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Spotlight: Library for International & Public Affairs (LIPA) Workshops

The USC Library for International & Public Affairs (LIPA) and the USC Libraries Data and Visualization Workshops team have put together an amazing set of sessions for the coming months. We encourage you to check them out and attend one if possible! Click here to see their schedule and workshop details and goals.

Meet the 2023 CLLAS Summer Research Grant Recipients

CLLAS has awarded six summer research grants to PhD students across disciplines at USC. We are excited to support their critical work!

Welcome Back Message from Director Juan De Lara


Dear Center for Latinx and Latin American Studies Community,

I hope this message finds you well as we return to campus. I’m thrilled to announce that we will be launching several new research initiatives this year. I have outlined these below. Please reach out to me if you have any questions about these exciting projects.

Supporting Latino Civic Engagement in Southern California’s Inland Empire

The Riverside-San Bernardino metropolitan area is home to the country’s fifth-largest Latino population. While Latinos emerged as the majority after the 2020 Census, the region’s institutions have not kept pace with the demographic shift. Our Center, in partnership with the Inland Empire Community Foundation’s CIELO Fund, is preparing a report on Latino community and nonprofit organizations in the Inland Empire. This collaboration will outline strategies to strengthen Latino communities in the Inland Empire.

Equity and Nature-Based Solutions to Climate Change in California’s Urban Centers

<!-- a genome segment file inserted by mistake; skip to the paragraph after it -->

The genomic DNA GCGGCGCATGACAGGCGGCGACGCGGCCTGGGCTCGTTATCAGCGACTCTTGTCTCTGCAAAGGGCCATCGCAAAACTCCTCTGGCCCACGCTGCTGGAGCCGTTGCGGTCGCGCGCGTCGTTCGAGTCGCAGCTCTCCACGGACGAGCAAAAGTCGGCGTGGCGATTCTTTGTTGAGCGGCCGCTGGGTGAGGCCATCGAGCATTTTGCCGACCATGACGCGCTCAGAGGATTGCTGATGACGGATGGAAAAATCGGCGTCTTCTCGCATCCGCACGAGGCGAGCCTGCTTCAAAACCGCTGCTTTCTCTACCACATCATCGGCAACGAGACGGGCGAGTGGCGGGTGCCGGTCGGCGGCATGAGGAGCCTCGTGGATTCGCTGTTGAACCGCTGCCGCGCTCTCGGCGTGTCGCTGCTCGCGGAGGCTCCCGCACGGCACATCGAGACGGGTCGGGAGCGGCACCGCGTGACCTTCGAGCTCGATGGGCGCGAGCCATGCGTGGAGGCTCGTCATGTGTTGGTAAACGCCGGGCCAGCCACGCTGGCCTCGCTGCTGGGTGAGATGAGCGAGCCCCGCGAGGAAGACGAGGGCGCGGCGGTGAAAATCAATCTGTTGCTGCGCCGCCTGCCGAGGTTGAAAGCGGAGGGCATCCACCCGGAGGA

Thanks to a gift from and partnership with The Nature Conservancy, our Center will work on building new alliances between environmental justice organizations, community groups, and environmental organizations to support nature-based solutions to climate change. The joint endeavor seeks to champion equity-driven approaches to the climate crisis. The overarching aim? To ensure that California’s sprawling urban landscapes are not only environmentally sustainable but also accessible to every resident, irrespective of their socio-economic background.

Restorative Justice in Coachella Valley Schools

Our Center has developed a partnership with Alianza Coachella Valley to produce a study on school-based discipline practices. The report will also suggest ways to incorporate restorative justice approaches across all schools within the 16.6 thousand student Coachella Valley School District. We think that restorative justice strategies will provide a more inclusive and harmonious educational environment for students and educators alike.

Precarious Ecologies Mellon Sawyer Seminar

In addition to these new initiatives, our Center will continue to host regular cultural gatherings and intellectual conversations. Furthermore, our Precarious Ecologies Mellon Sawyer Seminar continues to thrive, with a series of enlightening sessions planned for the year. I’m genuinely excited about the journey ahead and the potential for meaningful impact. Your engagement and contributions will be instrumental in these endeavors.

Report on “Federal Policy to Advance Racial, Ethnic, and Tribal Health Equity”

Finally, I’d like to highlight a health equity report by the National Academies of Sciences, Engineering, and Medicine. I had the privilege of serving on the committee that penned “Federal Policy to Advance Racial, Ethnic, and Tribal Health Equity.” This report, commissioned by the Office of Minority Health within the Department of Health and Human Services, examines the impact of historical and current federal policies on racial and ethnic health disparities. I urge you to review and share this significant work. You can read and download the report here.



Juan De Lara, Ph.D.
Director, Center for Latinx and Latin American Studies